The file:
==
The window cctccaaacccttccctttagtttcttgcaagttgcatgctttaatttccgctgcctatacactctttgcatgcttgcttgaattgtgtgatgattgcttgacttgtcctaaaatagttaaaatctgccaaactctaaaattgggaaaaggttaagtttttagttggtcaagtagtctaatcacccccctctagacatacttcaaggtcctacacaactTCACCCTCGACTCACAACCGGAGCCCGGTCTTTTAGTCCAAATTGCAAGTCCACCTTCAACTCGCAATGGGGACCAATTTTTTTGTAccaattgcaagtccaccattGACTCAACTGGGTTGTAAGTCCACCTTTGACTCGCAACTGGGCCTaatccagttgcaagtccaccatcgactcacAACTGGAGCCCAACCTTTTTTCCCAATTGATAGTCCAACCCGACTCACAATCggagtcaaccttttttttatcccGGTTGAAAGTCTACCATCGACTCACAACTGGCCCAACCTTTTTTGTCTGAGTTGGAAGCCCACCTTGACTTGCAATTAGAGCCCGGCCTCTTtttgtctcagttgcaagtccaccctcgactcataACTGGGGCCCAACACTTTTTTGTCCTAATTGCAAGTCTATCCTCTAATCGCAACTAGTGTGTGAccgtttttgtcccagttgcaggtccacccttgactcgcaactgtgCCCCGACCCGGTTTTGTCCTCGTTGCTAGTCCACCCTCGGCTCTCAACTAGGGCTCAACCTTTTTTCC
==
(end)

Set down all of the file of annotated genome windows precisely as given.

The window cctccaaacccttccctttagtttcttgcaagttgcatgctttaatttccgctgcctatacactctttgcatgcttgcttgaattgtgtgatgattgcttgacttgtcctaaaatagttaaaatctgccaaactctaaaattgggaaaaggttaagtttttagttggtcaagtagtctaatcacccccctctagacatacttcaaggtcctacacaactTCACCCTCGACTCACAACCGGAGCCCGGTCTTTTAGTCCAAATTGCAAGTCCACCTTCAACTCGCAATGGGGACCAATTTTTTTGTAccaattgcaagtccaccattGACTCAACTGGGTTGTAAGTCCACCTTTGACTCGCAACTGGGCCTaatccagttgcaagtccaccatcgactcacAACTGGAGCCCAACCTTTTTTCCCAATTGATAGTCCAACCCGACTCACAATCggagtcaaccttttttttatcccGGTTGAAAGTCTACCATCGACTCACAACTGGCCCAACCTTTTTTGTCTGAGTTGGAAGCCCACCTTGACTTGCAATTAGAGCCCGGCCTCTTtttgtctcagttgcaagtccaccctcgactcataACTGGGGCCCAACACTTTTTTGTCCTAATTGCAAGTCTATCCTCTAATCGCAACTAGTGTGTGAccgtttttgtcccagttgcaggtccacccttgactcgcaactgtgCCCCGACCCGGTTTTGTCCTCGTTGCTAGTCCACCCTCGGCTCTCAACTAGGGCTCAACCTTTTTTCC